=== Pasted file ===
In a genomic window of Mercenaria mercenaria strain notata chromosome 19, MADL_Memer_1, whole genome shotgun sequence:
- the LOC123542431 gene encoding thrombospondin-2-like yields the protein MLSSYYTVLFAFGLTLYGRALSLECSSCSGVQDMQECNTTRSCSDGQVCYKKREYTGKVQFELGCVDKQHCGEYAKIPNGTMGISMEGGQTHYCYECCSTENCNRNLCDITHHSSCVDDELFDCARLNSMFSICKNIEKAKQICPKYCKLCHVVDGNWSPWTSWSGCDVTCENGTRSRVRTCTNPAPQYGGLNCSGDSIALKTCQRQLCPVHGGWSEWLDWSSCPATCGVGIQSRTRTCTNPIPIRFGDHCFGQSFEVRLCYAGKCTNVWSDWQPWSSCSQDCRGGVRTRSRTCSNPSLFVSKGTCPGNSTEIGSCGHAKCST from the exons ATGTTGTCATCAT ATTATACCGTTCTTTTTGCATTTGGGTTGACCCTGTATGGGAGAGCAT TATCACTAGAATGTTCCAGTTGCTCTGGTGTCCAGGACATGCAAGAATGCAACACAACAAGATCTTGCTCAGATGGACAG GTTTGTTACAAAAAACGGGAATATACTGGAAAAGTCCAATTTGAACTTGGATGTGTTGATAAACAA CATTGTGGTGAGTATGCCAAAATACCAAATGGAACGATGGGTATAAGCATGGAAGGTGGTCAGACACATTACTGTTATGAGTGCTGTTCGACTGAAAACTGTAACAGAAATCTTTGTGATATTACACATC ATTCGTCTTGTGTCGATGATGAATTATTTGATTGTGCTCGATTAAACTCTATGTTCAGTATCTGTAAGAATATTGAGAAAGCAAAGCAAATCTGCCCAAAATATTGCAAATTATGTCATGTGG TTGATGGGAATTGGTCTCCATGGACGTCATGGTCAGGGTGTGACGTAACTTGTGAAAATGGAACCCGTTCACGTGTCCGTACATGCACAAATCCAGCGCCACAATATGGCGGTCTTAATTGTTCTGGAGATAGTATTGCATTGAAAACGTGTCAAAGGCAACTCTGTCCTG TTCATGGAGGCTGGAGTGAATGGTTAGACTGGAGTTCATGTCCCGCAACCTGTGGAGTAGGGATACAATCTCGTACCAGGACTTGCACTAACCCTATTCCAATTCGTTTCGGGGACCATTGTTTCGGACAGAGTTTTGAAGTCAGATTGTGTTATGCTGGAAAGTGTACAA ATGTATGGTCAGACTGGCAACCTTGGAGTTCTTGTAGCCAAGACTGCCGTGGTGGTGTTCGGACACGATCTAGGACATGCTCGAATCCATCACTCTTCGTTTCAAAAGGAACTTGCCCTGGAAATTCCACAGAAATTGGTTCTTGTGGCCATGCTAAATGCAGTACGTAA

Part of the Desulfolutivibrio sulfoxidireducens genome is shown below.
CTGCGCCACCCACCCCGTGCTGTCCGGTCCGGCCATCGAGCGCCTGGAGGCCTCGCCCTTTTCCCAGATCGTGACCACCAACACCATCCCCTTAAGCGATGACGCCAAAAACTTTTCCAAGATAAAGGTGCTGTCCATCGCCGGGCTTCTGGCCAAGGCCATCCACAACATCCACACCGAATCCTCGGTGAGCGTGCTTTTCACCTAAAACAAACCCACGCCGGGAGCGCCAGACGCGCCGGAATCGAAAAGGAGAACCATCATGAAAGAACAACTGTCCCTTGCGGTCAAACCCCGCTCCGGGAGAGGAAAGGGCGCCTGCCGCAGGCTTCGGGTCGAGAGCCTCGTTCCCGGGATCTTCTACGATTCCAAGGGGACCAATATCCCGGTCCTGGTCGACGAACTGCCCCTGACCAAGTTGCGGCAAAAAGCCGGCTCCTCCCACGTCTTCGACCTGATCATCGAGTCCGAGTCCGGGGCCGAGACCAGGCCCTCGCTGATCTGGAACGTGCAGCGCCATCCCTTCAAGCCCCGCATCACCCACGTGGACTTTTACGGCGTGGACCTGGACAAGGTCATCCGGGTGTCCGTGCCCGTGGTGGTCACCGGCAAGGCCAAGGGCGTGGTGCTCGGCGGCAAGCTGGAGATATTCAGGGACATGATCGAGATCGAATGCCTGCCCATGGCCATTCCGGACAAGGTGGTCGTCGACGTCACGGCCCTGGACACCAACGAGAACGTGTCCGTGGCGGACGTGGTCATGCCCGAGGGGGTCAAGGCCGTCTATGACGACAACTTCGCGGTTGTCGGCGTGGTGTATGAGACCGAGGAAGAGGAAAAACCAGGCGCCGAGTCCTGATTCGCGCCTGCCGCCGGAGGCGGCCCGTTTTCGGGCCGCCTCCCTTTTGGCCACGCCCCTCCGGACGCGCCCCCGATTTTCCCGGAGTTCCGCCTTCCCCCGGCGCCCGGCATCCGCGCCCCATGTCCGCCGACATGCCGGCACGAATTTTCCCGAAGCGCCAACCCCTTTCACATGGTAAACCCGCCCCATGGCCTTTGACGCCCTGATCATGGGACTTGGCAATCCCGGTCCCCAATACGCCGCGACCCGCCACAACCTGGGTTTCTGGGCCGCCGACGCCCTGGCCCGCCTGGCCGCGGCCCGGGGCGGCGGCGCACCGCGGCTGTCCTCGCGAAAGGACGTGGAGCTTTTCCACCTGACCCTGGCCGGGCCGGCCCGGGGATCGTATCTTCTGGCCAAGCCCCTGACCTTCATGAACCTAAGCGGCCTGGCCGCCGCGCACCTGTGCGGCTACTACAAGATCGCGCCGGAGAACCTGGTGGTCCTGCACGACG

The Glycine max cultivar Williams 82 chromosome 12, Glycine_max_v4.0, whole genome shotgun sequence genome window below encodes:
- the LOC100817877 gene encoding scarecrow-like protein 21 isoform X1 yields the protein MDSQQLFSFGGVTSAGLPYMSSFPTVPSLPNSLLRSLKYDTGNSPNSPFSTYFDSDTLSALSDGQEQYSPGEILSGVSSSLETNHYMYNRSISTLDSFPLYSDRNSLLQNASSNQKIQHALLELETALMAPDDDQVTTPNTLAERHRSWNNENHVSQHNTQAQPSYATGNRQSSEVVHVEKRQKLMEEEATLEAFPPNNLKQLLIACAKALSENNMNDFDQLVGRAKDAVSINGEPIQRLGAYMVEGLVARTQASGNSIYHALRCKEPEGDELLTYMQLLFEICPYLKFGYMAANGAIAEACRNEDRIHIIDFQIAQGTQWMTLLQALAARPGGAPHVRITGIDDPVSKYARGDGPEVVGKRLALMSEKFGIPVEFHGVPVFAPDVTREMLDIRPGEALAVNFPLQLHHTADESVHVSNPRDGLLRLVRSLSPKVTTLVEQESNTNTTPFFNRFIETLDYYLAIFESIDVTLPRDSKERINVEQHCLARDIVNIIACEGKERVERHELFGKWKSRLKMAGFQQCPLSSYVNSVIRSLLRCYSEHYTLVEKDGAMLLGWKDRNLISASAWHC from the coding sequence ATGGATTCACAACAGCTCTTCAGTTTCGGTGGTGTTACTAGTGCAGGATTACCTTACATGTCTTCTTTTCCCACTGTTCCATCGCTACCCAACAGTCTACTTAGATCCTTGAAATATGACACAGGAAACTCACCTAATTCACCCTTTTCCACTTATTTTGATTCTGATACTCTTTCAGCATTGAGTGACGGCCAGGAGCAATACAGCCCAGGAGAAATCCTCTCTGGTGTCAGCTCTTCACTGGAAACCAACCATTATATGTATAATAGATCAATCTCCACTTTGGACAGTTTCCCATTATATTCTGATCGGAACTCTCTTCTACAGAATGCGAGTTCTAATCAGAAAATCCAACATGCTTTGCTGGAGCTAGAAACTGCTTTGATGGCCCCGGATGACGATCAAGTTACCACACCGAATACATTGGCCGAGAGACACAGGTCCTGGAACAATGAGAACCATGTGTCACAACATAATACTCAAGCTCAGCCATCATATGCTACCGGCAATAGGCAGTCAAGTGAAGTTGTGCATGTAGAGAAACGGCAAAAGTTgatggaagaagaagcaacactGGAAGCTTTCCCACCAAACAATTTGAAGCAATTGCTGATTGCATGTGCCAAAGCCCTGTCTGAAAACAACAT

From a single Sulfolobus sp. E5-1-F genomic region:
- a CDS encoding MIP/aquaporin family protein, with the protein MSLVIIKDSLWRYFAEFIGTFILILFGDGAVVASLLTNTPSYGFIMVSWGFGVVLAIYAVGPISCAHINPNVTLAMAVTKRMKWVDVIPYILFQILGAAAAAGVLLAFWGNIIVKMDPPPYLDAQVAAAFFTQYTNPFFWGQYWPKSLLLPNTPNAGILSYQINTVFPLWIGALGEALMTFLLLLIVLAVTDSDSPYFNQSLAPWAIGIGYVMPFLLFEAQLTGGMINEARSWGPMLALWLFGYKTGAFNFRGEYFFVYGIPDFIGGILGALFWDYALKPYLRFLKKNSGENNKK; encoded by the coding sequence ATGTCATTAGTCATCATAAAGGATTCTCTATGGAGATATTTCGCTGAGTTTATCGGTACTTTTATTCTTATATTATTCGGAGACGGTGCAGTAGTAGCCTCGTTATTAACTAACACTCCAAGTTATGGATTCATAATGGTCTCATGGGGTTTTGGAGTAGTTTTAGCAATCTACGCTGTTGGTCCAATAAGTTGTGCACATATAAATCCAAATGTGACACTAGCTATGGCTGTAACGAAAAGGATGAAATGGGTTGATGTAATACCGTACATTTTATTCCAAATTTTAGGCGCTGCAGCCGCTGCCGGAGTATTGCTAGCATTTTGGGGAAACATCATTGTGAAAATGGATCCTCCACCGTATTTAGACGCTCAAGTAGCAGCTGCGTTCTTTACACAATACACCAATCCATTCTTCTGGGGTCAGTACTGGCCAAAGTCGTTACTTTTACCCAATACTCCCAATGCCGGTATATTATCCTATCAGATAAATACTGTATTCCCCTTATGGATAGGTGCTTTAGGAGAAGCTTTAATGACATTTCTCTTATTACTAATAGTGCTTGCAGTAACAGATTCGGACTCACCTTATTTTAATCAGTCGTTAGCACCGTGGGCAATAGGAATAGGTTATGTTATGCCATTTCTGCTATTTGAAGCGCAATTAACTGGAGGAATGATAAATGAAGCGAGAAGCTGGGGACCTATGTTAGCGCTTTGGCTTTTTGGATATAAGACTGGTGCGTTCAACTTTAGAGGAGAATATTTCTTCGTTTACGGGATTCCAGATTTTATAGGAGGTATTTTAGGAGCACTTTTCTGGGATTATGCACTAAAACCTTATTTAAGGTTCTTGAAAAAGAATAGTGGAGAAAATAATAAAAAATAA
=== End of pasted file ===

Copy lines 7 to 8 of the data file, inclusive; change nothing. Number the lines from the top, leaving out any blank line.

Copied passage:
From a single Sulfolobus sp. E5-1-F genomic region:
- a CDS encoding MIP/aquaporin family protein, with the protein MSLVIIKDSLWRYFAEFIGTFILILFGDGAVVASLLTNTPSYGFIMVSWGFGVVLAIYAVGPISCAHINPNVTLAMAVTKRMKWVDVIPYILFQILGAAAAAGVLLAFWGNIIVKMDPPPYLDAQVAAAFFTQYTNPFFWGQYWPKSLLLPNTPNAGILSYQINTVFPLWIGALGEALMTFLLLLIVLAVTDSDSPYFNQSLAPWAIGIGYVMPFLLFEAQLTGGMINEARSWGPMLALWLFGYKTGAFNFRGEYFFVYGIPDFIGGILGALFWDYALKPYLRFLKKNSGENNKK; encoded by the coding sequence ATGTCATTAGTCATCATAAAGGATTCTCTATGGAGATATTTCGCTGAGTTTATCGGTACTTTTATTCTTATATTATTCGGAGACGGTGCAGTAGTAGCCTCGTTATTAACTAACACTCCAAGTTATGGATTCATAATGGTCTCATGGGGTTTTGGAGTAGTTTTAGCAATCTACGCTGTTGGTCCAATAAGTTGTGCACATATAAATCCAAATGTGACACTAGCTATGGCTGTAACGAAAAGGATGAAATGGGTTGATGTAATACCGTACATTTTATTCCAAATTTTAGGCGCTGCAGCCGCTGCCGGAGTATTGCTAGCATTTTGGGGAAACATCATTGTGAAAATGGATCCTCCACCGTATTTAGACGCTCAAGTAGCAGCTGCGTTCTTTACACAATACACCAATCCATTCTTCTGGGGTCAGTACTGGCCAAAGTCGTTACTTTTACCCAATACTCCCAATGCCGGTATATTATCCTATCAGATAAATACTGTATTCCCCTTATGGATAGGTGCTTTAGGAGAAGCTTTAATGACATTTCTCTTATTACTAATAGTGCTTGCAGTAACAGATTCGGACTCACCTTATTTTAATCAGTCGTTAGCACCGTGGGCAATAGGAATAGGTTATGTTATGCCATTTCTGCTATTTGAAGCGCAATTAACTGGAGGAATGATAAATGAAGCGAGAAGCTGGGGACCTATGTTAGCGCTTTGGCTTTTTGGATATAAGACTGGTGCGTTCAACTTTAGAGGAGAATATTTCTTCGTTTACGGGATTCCAGATTTTATAGGAGGTATTTTAGGAGCACTTTTCTGGGATTATGCACTAAAACCTTATTTAAGGTTCTTGAAAAAGAATAGTGGAGAAAATAATAAAAAATAA